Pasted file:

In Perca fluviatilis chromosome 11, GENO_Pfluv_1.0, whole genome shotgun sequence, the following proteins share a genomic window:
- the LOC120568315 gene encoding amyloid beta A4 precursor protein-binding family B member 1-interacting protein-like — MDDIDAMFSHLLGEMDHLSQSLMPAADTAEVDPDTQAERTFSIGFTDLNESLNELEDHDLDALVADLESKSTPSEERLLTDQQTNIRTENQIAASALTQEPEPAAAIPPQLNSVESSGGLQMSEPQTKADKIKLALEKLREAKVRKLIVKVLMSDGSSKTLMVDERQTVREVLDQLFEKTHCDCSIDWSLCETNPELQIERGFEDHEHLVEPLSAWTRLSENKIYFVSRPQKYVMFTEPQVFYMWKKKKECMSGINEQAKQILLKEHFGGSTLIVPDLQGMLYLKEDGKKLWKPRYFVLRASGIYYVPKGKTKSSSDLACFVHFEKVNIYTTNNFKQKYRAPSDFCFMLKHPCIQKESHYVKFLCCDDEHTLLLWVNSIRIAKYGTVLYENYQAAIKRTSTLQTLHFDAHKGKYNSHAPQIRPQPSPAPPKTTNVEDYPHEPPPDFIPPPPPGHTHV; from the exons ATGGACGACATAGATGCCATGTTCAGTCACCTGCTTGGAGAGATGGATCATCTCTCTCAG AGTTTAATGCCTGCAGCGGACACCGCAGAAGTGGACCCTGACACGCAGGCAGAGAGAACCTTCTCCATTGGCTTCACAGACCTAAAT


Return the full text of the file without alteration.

In Perca fluviatilis chromosome 11, GENO_Pfluv_1.0, whole genome shotgun sequence, the following proteins share a genomic window:
- the LOC120568315 gene encoding amyloid beta A4 precursor protein-binding family B member 1-interacting protein-like — MDDIDAMFSHLLGEMDHLSQSLMPAADTAEVDPDTQAERTFSIGFTDLNESLNELEDHDLDALVADLESKSTPSEERLLTDQQTNIRTENQIAASALTQEPEPAAAIPPQLNSVESSGGLQMSEPQTKADKIKLALEKLREAKVRKLIVKVLMSDGSSKTLMVDERQTVREVLDQLFEKTHCDCSIDWSLCETNPELQIERGFEDHEHLVEPLSAWTRLSENKIYFVSRPQKYVMFTEPQVFYMWKKKKECMSGINEQAKQILLKEHFGGSTLIVPDLQGMLYLKEDGKKLWKPRYFVLRASGIYYVPKGKTKSSSDLACFVHFEKVNIYTTNNFKQKYRAPSDFCFMLKHPCIQKESHYVKFLCCDDEHTLLLWVNSIRIAKYGTVLYENYQAAIKRTSTLQTLHFDAHKGKYNSHAPQIRPQPSPAPPKTTNVEDYPHEPPPDFIPPPPPGHTHV; from the exons ATGGACGACATAGATGCCATGTTCAGTCACCTGCTTGGAGAGATGGATCATCTCTCTCAG AGTTTAATGCCTGCAGCGGACACCGCAGAAGTGGACCCTGACACGCAGGCAGAGAGAACCTTCTCCATTGGCTTCACAGACCTAAAT